elephant ethics: A guide
When researching ethical elephant venues, advice can be contradictory and difficult to navigate. Here are some general principles to keep in mind as you plan your travels.
1. Is there transparency in marketing?
Some camps use stories about elephant ‘rescues’ which are not representative of the challenges facing the elephant population in Thailand today. The vast majority of elephants in Thailand are born into captivity and are cared for quite well. They make their owners too much money to be neglected!
Be very wary if the camp is telling you that, in order to follow their mahouts’ instructions, the elephant’s spirit has been ‘broken’ in its infancy. The ancient brutal practice of ‘Pha-jaan’ was ceremonial and is no longer practiced. Now, captive elephant infants stay with their mothers until they are weaned, at between three and four years old, and then are trained at the Conservation Centre and stay with their mothers. Like dogs, elephants are very empathetic and intelligent. They can learn commands through positive reinforcement, just as puppies do.
2. HOW ARE THE ELEPHANTS CONTAINED?
There are only two ways you can safely contain an elephant. You can keep the animal in a secure steel enclosure; this is a very expensive measure that is often not possible in Asian countries. Alternatively, the more common option in Asia is to tether the elephant with a large chain that fits loosely around their ankle. Small chains should not be used since they can pinch the skin and get tangled causing harm to the elephant. Ropes should not be used because they will irritate and burn the skin.
HOW LONG IS THE TETHER?
The elephant should have at least 2 meters of tether while in their eating area. This short tether prevents elephants from hurting each other in a fight over food. At night time, there should be 20 meters of tether so the animal has enough slack to move around and graze.
3. HOW OFTEN DOES THE VET VISIT?
Elephants should be checked up on and treated at least twice a year. At Chai Lai the vet visits by default every six months, and more often if needed.
4. HOW MUCH WALKING DO THE ANIMALS GET A DAY? DOES THE COMPANY CLAIM THEIR ELEPHANTS "ROAM FREE" OR MAKE SIMILAR STATEMENTS?
Wild elephants would cover many kilometers each day to find food. Each elephant should get exercised every day. On the other hand, elephants also have a need for downtime. An elephant cannot be active and work all day; they need time to themselves to decompress just like us humans.
Be extremely wary of any camp or sanctuary that makes claims like this. Unless the company has been able to buy a huge chunk of National Park land and pay rangers to watch the elephants, it is impossible for elephants to literally roam free. Thailand’s population density is just too high - there are always villages, crops and people nearby. Every ethical camp will be using either enclosures or chains to restrain their elephants for at least part of the day.
Some camps also state that they do not use hooks. Bullhooks are actually vital in controlling elephants in extreme situations, like when an elephant becomes aggressive or panicked. In most camps that claim they don’t use hooks, mahouts tend to smuggle sharp sticks or nails in their bags or hands. You should check for bloody pock marks or scars on or near their rump - this is where they are often hit with nails.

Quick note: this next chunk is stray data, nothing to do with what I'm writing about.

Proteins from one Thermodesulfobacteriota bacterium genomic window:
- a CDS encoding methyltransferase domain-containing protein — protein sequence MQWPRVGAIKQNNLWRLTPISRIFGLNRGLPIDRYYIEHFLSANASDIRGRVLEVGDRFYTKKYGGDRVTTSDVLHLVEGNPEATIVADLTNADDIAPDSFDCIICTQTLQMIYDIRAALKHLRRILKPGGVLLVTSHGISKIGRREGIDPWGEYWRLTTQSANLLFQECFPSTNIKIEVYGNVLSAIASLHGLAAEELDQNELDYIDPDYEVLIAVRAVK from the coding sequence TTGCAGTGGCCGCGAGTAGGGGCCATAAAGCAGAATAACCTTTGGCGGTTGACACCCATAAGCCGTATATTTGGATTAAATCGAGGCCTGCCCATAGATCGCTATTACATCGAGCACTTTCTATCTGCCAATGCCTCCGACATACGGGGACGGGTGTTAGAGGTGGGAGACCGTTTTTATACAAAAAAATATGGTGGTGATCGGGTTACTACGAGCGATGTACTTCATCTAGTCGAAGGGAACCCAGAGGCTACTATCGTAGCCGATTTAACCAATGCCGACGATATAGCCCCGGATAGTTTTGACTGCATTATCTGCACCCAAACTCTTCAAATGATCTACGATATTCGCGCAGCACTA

5. DOES THE SANCTUARY BUY ELEPHANTS?
Contrary to what most people may think, the most ethical way to save an elephant from abuse is to rent it. When you purchase an elephant from an abusive owner you often pay upwards of 60,000 USD. That money directly benefits that unethical owner and perpetuates the cycle of abuse and torture. If you care about protecting these beautiful creatures, you should not support the purchase of them.
6. IS THE STAFF INSURED?
Responsible employers should pay their staff above minimum wage and offer comprehensive insurance. Working with elephants is dangerous and difficult and staff need to make sure that should any injury occur, they will be taken care of.
7. ARE THERE CHAIR RIDES?
Chair rides are unsafe for elephants. The chairs, already heavy, can carry up to three people, and all that weight is placed on a vulnerable point of the elephant’s spine. Added to that, grit and dirt can get trapped between the chair and the elephant’s skin, causing painful sores.
8. DO THE ELEPHANTS HAVE SUFFICIENT SHELTER?
Shade: Asian elephants are jungle animals and can easily get overheated and sunburnt so it's important they have shade from the hot sun. You will often see elephants throwing dirt and sand on themselves to protect themselves.
No cement: Elephants should never be forced to stand on cement in their area of containment. Surprisingly, this is one of the leading causes of an early death.
Access to water: Elephants should have the access to fresh drinking water least once every 2 hours throughout the day.
9. WHAT IS THE ELEPHANT'S DIET COMPRISED OF?
The captive elephants should be able to pick fresh food from their immediate habitat. The rest of their food intake should be cut from plantations on a daily basis so it does not lose the nutritional value. Diversity of diet is also imperative to an elephants health - if the animals only eat sugary fruit their teeth will rot and their lifespan will be reduced.
10. IS THE COMPANY TRANSPARENT ABOUT WHERE YOUR MONEY GOES?
Unfortunately in Thailand, there are a lot of projects that ask for donations but fail to disclose the details surrounding where that money actually goes. There needs to be transparency and accountability. Look for a disclosure on their website or elsewhere that describes how your money will be used.